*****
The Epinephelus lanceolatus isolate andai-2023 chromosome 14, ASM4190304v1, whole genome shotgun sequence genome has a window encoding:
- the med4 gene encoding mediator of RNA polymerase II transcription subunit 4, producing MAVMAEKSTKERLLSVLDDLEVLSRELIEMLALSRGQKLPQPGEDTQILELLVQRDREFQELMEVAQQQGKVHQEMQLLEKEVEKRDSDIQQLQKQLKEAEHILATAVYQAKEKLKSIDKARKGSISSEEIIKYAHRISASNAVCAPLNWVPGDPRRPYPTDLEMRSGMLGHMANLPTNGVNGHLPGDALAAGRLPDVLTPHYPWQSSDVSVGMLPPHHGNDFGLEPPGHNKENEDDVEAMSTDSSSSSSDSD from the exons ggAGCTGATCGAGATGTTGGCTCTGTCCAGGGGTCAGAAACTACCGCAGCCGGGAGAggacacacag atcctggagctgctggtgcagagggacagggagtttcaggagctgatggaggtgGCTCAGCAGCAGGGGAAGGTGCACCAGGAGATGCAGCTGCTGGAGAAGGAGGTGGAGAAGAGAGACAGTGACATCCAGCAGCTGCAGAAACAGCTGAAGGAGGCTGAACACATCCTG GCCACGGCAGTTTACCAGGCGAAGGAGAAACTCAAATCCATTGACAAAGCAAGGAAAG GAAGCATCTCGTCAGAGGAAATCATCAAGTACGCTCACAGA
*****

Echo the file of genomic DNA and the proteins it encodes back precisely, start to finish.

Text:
The Epinephelus lanceolatus isolate andai-2023 chromosome 14, ASM4190304v1, whole genome shotgun sequence genome has a window encoding:
- the med4 gene encoding mediator of RNA polymerase II transcription subunit 4, producing MAVMAEKSTKERLLSVLDDLEVLSRELIEMLALSRGQKLPQPGEDTQILELLVQRDREFQELMEVAQQQGKVHQEMQLLEKEVEKRDSDIQQLQKQLKEAEHILATAVYQAKEKLKSIDKARKGSISSEEIIKYAHRISASNAVCAPLNWVPGDPRRPYPTDLEMRSGMLGHMANLPTNGVNGHLPGDALAAGRLPDVLTPHYPWQSSDVSVGMLPPHHGNDFGLEPPGHNKENEDDVEAMSTDSSSSSSDSD from the exons ggAGCTGATCGAGATGTTGGCTCTGTCCAGGGGTCAGAAACTACCGCAGCCGGGAGAggacacacag atcctggagctgctggtgcagagggacagggagtttcaggagctgatggaggtgGCTCAGCAGCAGGGGAAGGTGCACCAGGAGATGCAGCTGCTGGAGAAGGAGGTGGAGAAGAGAGACAGTGACATCCAGCAGCTGCAGAAACAGCTGAAGGAGGCTGAACACATCCTG GCCACGGCAGTTTACCAGGCGAAGGAGAAACTCAAATCCATTGACAAAGCAAGGAAAG GAAGCATCTCGTCAGAGGAAATCATCAAGTACGCTCACAGA